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US to sell F-16 fighter jets to Pakistan
Updated: 2005-03-26 08:48

The United States announced plans to sell F-16 fighter jets to Pakistan despite objections from Islamabad's nuclear-rival India.

The sale was part of a new strategic approach to the troubled subcontinent that was presented to both countries by US Secretary of State Condoleezza Rice on her visit there earlier this month, a senior US official said, speaking on condition of anonymity.

A US F-16 jet fighter takes off in 2003 from the US airbase Spangdahlem, Germany. Key US ally Pakistan welcomed a decision by Washington to sell it F-16 fighter jets despite the opposition of nuclear-armed rival India(AFP/EPA/File)
A US F-16 jet fighter takes off in 2003 from the US airbase Spangdahlem, Germany. Key US ally Pakistan welcomed a decision by Washington to sell it F-16 fighter jets despite the opposition of nuclear-armed rival India.[AFP/File]
US President George W. Bush on Friday telephoned Indian Prime Minister Manmohan Singh to inform him of the decision, White House spokeswoman Dana Perino said.

Singh expressed to Bush his "great disappointment," saying it could have "negative consequences" for India's security, according to the Indian leader's spokesman, Sanjaya Baru, in New Delhi.

But the US official said "we don't see any impact on the relevant military balances in the region," adding that the United States was prepared to sell the F-16 and the more sophisticated F-18 fighters to India if they wanted them.

The sale to Islamabad was to make Pakistan more secure, the official said. "It's in the interest of India, Pakistan and the United States that Pakistan feels secure."

India and Pakistan have fought three wars since independence from Britain in 1947 and came close for a fourth clash in 2002.

Pakistan, which has become a major ally of the United States in its war on terror after the September 11, 2001, attacks on the United States, said it would buy the latest version of the F-16.

"We welcome this good gesture and it shows good friendship between Pakistan and the United States," Information Minister Sheikh Rashid said in Islamabad.

The US official said although the number of F-16's offered to Pakistan would be "relatively small, there is no set limit on what the United States is going to be willing to sell."

US officials said Congress was notified Friday of the sale to Pakistan, which already has such combat aircraft.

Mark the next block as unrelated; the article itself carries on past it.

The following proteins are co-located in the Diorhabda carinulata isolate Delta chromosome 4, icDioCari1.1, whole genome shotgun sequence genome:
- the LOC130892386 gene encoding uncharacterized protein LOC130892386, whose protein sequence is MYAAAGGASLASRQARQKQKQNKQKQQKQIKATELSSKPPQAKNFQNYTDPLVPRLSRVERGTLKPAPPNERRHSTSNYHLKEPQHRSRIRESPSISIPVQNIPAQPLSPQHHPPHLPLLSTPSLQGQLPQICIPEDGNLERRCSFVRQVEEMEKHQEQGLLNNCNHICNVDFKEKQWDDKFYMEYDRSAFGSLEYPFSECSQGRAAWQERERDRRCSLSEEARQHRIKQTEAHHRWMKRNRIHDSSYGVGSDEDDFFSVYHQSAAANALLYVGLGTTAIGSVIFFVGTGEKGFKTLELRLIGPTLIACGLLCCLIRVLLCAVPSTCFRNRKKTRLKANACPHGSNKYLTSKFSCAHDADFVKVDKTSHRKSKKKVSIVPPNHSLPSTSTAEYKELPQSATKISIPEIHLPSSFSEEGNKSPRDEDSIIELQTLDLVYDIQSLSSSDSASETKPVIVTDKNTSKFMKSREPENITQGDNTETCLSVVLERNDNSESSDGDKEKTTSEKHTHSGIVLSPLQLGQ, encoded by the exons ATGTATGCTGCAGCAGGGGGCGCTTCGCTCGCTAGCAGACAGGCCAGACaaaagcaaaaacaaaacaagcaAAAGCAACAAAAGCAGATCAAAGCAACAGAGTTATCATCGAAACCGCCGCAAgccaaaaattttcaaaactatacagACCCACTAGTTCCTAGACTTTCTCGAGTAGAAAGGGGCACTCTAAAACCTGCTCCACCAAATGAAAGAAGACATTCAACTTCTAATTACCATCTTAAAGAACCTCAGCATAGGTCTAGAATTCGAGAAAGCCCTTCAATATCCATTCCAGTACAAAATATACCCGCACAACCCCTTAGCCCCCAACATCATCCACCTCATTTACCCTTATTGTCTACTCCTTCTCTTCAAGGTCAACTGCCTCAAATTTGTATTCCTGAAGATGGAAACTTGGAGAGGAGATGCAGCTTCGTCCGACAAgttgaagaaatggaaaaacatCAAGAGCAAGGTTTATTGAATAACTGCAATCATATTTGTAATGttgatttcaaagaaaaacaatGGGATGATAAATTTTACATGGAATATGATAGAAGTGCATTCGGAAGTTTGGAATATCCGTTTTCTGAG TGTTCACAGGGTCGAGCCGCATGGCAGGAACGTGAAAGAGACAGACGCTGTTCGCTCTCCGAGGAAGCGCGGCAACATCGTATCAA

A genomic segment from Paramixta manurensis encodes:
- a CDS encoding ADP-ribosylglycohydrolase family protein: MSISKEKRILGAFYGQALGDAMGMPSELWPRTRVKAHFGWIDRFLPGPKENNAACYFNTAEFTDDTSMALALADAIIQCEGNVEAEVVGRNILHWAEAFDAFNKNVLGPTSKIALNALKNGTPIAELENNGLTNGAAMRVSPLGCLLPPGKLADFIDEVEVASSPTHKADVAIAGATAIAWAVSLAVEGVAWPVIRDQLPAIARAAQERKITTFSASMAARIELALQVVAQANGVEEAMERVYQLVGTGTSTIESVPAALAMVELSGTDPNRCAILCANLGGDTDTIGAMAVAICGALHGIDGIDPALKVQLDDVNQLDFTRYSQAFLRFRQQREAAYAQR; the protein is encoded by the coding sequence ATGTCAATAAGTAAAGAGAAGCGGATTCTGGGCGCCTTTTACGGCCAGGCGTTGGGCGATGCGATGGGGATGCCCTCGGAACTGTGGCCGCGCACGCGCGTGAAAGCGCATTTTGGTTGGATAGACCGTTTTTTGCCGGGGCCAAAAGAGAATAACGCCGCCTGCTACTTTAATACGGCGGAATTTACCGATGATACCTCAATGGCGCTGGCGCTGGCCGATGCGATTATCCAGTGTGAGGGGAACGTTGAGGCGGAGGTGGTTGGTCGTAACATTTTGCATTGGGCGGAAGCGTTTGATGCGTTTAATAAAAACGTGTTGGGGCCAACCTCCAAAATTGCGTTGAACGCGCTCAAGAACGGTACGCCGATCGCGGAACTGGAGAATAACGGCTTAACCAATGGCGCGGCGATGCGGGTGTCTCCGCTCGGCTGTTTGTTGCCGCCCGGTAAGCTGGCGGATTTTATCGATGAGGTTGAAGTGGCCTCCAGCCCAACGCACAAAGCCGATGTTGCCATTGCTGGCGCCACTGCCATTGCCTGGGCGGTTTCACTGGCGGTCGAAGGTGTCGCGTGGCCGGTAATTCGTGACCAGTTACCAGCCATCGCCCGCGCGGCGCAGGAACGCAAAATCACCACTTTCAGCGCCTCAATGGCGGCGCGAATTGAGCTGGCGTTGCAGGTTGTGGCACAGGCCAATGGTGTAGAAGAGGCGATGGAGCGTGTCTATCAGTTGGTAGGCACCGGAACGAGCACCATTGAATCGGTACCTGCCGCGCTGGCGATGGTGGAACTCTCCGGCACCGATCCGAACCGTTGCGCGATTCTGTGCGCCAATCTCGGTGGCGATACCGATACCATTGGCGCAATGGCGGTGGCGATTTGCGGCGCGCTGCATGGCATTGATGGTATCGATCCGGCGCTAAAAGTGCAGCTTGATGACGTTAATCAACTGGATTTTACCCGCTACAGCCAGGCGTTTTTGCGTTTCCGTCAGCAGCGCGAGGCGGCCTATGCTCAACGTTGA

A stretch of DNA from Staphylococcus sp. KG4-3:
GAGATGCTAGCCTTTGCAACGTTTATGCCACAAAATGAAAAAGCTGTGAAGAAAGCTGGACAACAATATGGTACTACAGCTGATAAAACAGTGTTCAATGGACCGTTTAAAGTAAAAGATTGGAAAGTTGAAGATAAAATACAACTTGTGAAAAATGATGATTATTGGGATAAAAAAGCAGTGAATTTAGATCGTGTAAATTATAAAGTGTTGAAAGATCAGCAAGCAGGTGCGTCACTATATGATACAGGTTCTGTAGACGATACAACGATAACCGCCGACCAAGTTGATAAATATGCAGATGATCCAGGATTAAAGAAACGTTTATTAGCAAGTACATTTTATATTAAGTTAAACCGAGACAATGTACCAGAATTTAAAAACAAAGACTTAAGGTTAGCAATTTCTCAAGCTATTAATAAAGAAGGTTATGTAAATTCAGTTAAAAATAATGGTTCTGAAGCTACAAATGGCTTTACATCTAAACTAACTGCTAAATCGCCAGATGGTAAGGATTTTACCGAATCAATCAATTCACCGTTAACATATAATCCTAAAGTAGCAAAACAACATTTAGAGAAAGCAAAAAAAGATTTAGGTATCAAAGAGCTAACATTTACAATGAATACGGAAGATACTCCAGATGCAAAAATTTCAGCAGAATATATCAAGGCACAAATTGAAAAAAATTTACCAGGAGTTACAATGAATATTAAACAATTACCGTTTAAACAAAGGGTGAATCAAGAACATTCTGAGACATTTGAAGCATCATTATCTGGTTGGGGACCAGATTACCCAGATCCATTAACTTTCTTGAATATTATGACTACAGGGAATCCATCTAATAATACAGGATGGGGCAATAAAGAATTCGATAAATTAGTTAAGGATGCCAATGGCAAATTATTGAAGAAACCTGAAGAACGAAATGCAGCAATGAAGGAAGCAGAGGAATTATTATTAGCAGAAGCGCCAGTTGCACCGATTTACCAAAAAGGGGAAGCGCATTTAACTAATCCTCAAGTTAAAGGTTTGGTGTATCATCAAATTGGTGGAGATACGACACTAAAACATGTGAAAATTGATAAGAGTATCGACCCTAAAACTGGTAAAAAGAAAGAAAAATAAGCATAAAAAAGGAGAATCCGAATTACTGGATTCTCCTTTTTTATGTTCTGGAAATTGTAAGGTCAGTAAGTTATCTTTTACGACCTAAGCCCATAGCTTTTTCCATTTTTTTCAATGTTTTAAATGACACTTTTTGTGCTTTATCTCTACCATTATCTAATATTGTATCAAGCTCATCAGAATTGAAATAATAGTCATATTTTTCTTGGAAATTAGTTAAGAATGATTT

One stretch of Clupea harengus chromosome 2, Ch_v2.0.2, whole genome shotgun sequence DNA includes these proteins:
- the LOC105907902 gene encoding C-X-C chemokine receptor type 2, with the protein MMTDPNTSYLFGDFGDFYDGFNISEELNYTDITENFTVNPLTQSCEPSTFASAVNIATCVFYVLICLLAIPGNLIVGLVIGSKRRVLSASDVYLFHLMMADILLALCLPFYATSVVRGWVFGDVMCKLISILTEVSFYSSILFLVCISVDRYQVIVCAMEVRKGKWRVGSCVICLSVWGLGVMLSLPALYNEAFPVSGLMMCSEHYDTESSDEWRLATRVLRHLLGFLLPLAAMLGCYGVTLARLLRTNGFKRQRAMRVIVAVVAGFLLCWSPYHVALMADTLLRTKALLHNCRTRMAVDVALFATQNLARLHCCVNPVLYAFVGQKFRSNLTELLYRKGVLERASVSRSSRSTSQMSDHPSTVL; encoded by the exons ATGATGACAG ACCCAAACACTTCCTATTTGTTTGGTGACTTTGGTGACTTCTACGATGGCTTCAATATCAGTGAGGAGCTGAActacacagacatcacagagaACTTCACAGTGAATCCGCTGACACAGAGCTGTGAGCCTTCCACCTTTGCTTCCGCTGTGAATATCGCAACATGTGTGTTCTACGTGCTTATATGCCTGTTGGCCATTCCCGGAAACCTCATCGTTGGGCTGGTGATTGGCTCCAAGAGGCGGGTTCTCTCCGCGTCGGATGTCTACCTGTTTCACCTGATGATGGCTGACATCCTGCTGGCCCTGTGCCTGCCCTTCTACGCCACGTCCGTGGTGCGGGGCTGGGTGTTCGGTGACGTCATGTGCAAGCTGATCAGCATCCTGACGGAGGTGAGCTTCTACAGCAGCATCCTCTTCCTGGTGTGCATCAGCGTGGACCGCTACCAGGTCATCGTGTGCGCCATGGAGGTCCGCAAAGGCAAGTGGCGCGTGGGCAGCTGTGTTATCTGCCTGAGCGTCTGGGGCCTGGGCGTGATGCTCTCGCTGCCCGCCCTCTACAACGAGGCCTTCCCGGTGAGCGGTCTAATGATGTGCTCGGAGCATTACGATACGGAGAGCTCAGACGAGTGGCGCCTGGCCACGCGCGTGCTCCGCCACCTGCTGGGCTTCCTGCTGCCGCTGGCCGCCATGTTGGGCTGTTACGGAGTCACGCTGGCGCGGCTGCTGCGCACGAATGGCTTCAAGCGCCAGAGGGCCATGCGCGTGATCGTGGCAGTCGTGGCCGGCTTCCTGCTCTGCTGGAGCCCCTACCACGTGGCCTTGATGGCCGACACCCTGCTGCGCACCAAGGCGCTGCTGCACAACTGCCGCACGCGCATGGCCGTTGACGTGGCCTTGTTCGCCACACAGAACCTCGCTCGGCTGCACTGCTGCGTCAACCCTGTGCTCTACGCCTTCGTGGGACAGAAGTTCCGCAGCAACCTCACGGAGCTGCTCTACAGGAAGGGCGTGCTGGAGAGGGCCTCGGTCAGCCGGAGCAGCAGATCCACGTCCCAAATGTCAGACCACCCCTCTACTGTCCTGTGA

Democratic Representative Tom Lantos said Pakistan had been a valuable ally in the war against terrorism and gave "strong" support to the F-16 sale.

Islamabad reportedly wants to buy up to 25 additional units.

It has been seeking additional multi-role fighter jets since 1990 when a deal for 40 such planes fell through because of US concerns over the country's nuclear programme.

But relations between the United States and Pakistan warmed up after Islamabad helped the Americans topple the hardline Taliban regime in Afghanistan in 2001.

India says arming Pakistan with the sophisticated warplanes would upset the military balance in the region and cast a shadow over the slow dialogue process under way between the nuclear-armed neighbours.

Pramit Mitra, an analyst with the Center of Strategic and International Studies, said among key questions about the sale were: the number of planes to be sold to Pakistan and whether they would have a capability to arm nuclear weapons in mid-air.

Washington had previously expressed a desire to remove that capability, he said.

The United States should have made the sale conditional upon Pakistan promising not to increase the size of its nuclear arsenal, halting any production of fissile materials for nuclear weapons as well as implementing reforms on export controls, said Brookings Institution analyst Michael O'Hanlon.

"This would have been a better way to justify the F-16 sale," he said.

India is considering buying combat aircraft "on a scale very large," the anonymous US official said.

It is believed India was eyeing a variety of aircraft, including Lockheed Martin's F-16s, France's Dassault Aviation's Mirage jet fighters, Swedish-made Gripen fighters and the Russian MiG range, made by Mikoyan-Gurevich.

US officials said Washington was willing to work with New Delhi in defense co-production and technology licensing, and covering areas such as command and control, early warning systems and missile defense as part of a plan to make India a "major world power in the 21st century".

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